Data in motion is a term used to label any digital information that is being transferred from one location to another. It is also commonly referred to as data in transit or data in flight. When the data is finally contained in one location, it becomes data at rest.
For data in motion, the information can be moved to various locations within the same computer such as copying files from one app to another, or downloading from a web browser to a local app. It can also be transferred between different computers through cloud services such as email or physically across short or long distances via portable storage devices like USB flash drives.
Data protection is a central aspect to an organization's welfare and performance. All data generated by or entrusted to an organization should be handled carefully, and this rule especially applies to data in motion security. If data in motion is ever exposed to malicious actors, the ramifications can be potentially fatal to business continuity as well as reputation, which can result in significant monetary loss.
Data in motion can be broadly classified into two categories. The first is virtual information transferred within the boundaries of a private network. This information, to an extent, is protected by firewalls and other internally established data protection measures. The second category is information being transported outside of the organization. Data in motion is the most vulnerable in the instances where it is transferred out an organization or private network as it's sometimes processed across unreliable networks like the internet or using peripheral devices that, if handled improperly, can become exposed to unauthorized viewers.
Within an organization, numerous types of data can exist, such as personal identifiable information (PII), financial records, employee or clientele data, intellectual property, etc. The first step to enacting data in motion security is to identify what kind of information is contained within an organization's data reservoirs, and consistently track all newly accumulated data as well.
After all the data is categorized, handling instructions have to be associated with each information type according to the amount of privacy it requires. For example, some data can be confidential and should only accessible to a select few authorized personnel, while other information can be protected with relatively lenient standards. For customer or employee information especially, it's critical to adhere to specific compliance regulations such as GDPR, HIPAA, PCI, DSS, etc. as not to incur financial penalties or brand attrition.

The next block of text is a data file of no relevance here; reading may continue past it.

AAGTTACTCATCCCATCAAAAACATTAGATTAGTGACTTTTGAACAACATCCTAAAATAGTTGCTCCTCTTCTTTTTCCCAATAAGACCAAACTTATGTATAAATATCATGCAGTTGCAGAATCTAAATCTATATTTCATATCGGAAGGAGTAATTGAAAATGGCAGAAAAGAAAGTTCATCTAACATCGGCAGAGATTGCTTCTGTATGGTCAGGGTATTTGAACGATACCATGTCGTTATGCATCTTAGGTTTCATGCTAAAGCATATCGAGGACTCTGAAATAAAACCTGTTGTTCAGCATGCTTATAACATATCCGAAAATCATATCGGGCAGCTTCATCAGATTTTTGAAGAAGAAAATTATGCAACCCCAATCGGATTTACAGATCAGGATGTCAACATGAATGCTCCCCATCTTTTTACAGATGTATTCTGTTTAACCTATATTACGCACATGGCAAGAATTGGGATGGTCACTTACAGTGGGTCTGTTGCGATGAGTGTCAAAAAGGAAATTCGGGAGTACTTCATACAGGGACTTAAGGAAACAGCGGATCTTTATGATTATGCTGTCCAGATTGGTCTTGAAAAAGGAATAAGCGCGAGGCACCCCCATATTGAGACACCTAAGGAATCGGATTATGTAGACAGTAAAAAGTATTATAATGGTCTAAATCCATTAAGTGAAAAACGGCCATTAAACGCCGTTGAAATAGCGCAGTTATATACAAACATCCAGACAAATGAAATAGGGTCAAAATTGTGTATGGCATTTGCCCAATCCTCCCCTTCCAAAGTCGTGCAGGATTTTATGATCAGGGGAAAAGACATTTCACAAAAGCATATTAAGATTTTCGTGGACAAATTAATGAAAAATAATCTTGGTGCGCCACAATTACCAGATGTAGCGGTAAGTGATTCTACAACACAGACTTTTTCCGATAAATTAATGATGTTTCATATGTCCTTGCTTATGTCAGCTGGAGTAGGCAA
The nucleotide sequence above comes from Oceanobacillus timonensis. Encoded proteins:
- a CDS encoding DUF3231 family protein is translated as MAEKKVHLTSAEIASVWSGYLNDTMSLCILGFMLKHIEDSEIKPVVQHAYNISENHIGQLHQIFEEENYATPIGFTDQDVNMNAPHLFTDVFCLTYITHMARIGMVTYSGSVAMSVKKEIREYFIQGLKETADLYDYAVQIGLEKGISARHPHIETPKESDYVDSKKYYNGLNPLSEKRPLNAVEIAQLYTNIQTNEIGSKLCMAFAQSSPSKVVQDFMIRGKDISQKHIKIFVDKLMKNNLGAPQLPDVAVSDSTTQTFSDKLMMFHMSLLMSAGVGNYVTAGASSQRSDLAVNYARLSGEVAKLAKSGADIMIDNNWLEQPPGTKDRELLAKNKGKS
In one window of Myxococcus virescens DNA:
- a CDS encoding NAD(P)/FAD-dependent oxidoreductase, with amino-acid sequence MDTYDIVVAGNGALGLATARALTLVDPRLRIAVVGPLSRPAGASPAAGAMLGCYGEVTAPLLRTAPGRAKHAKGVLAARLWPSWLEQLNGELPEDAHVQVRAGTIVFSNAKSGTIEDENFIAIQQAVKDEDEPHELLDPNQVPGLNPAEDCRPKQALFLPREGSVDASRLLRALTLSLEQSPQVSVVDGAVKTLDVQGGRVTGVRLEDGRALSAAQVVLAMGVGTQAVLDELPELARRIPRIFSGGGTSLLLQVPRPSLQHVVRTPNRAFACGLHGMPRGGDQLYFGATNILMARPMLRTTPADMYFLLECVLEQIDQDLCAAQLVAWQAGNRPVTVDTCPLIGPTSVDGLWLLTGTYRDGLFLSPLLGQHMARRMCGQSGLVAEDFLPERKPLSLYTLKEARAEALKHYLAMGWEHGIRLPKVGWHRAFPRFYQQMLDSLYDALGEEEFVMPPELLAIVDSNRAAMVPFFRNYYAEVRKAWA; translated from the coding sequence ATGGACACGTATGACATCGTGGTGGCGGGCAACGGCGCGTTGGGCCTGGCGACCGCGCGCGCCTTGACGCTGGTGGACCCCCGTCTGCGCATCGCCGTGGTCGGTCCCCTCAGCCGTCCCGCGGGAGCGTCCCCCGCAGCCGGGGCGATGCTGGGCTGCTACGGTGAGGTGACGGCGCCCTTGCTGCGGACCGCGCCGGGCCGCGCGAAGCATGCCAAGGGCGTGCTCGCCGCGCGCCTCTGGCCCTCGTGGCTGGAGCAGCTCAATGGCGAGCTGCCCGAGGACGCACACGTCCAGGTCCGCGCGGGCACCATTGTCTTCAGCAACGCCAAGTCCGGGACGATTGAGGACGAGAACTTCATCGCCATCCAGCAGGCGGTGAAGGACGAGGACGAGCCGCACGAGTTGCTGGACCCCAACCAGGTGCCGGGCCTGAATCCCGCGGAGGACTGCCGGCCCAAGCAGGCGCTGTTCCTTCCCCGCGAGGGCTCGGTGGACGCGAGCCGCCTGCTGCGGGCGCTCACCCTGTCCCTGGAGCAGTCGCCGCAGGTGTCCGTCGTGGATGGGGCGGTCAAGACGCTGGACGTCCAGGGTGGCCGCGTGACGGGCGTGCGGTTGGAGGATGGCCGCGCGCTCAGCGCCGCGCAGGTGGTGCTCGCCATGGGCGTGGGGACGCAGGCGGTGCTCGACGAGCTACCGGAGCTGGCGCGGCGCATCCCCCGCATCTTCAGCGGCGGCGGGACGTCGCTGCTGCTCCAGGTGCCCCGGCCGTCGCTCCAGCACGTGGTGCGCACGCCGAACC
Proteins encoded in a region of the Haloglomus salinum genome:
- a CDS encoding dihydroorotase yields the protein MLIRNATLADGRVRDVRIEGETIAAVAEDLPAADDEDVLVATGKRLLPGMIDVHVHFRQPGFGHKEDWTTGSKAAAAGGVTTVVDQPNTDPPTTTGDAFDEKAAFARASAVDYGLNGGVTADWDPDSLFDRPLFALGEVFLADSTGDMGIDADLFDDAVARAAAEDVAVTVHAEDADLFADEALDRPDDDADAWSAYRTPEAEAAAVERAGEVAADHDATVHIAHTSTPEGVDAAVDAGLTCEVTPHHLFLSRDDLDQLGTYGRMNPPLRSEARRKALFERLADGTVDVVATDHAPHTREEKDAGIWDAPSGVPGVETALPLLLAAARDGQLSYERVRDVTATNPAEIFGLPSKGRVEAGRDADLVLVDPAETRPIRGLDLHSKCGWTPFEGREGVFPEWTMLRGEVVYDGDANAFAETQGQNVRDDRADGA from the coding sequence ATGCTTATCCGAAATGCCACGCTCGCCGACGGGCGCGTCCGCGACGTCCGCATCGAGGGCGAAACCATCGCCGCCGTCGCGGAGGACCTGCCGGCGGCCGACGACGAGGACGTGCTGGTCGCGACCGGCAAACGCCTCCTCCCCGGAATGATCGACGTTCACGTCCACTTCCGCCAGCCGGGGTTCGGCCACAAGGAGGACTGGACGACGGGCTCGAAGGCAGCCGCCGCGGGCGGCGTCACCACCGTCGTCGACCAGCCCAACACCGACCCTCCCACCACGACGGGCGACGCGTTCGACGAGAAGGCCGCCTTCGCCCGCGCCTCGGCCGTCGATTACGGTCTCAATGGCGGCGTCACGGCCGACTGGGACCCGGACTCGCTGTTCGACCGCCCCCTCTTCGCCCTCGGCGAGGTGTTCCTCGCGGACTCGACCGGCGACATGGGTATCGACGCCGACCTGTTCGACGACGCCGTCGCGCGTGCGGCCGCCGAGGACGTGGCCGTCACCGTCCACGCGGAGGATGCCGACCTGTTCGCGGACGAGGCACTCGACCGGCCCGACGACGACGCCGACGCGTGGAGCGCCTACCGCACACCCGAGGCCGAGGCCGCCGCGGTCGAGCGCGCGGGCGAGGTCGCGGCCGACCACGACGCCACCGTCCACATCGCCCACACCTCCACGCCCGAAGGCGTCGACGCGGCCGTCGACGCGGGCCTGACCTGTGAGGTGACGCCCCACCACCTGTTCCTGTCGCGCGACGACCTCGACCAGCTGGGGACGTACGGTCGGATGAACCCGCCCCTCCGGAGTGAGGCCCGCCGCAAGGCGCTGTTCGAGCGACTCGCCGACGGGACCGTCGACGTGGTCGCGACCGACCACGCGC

As a precautionary measure, it's important to allow data to be transferred out of the organization only when necessary. Because some business-critical information cannot be sent through work stream collaboration platforms, cloud storage services, or public networks, users often carry such data in a myriad of peripheral devices.Organizations should enforce device transfer restrictions based on file name, extension, and size for data in motion so only the information required for the task at hand is extracted by trusted users. .
If files are to be elicited from the organization's vaults, all pertinent details regarding the operation should be recorded for increased visibility into how the data will be used and for what purpose. These details should include the original locations of the files, the destination to which the data in motion will eventually arrive, the users who are performing the movement, the devices used in the process, and the computers involved. Before the file extraction receives the green light, for preventative data protection, the IT administrator should also be immediately notified through alerts to confirm that the specific file transference is indeed an authorized activity.
As an additional measure to recover from potential liabilities that may arise due to human error, hardware or network malfunctioning, or even lost or stolen devices, file shadowing can be performed. File shadowing, also referred to as data mirroring, is the process of producing copies of all content transferred via USB devices and storing it in a network share accessible only to users with admin-delegated credentials. If at any point the data in motion is rendered vulnerable to threats in the wild, the shadow copies of critical documents can be reviewed to help set up remediation strategies that can significantly reduce downtime and preserve brand value.
ManageEngine Device Control Plus is a comprehensive file and device security solution that can be leveraged to easily implement all of the aforementioned steps to safeguarding data in motion. After the file action is completed, the operation should be logged and the audit data should be made available for easy analysis.
The integrated combination of features such as file tracing and file shadowing can aid administrators in establishing flexible but extensive control over file operations, as well as help them apply protocols to manage and effectively protect all data traveling within or across network perimeters.
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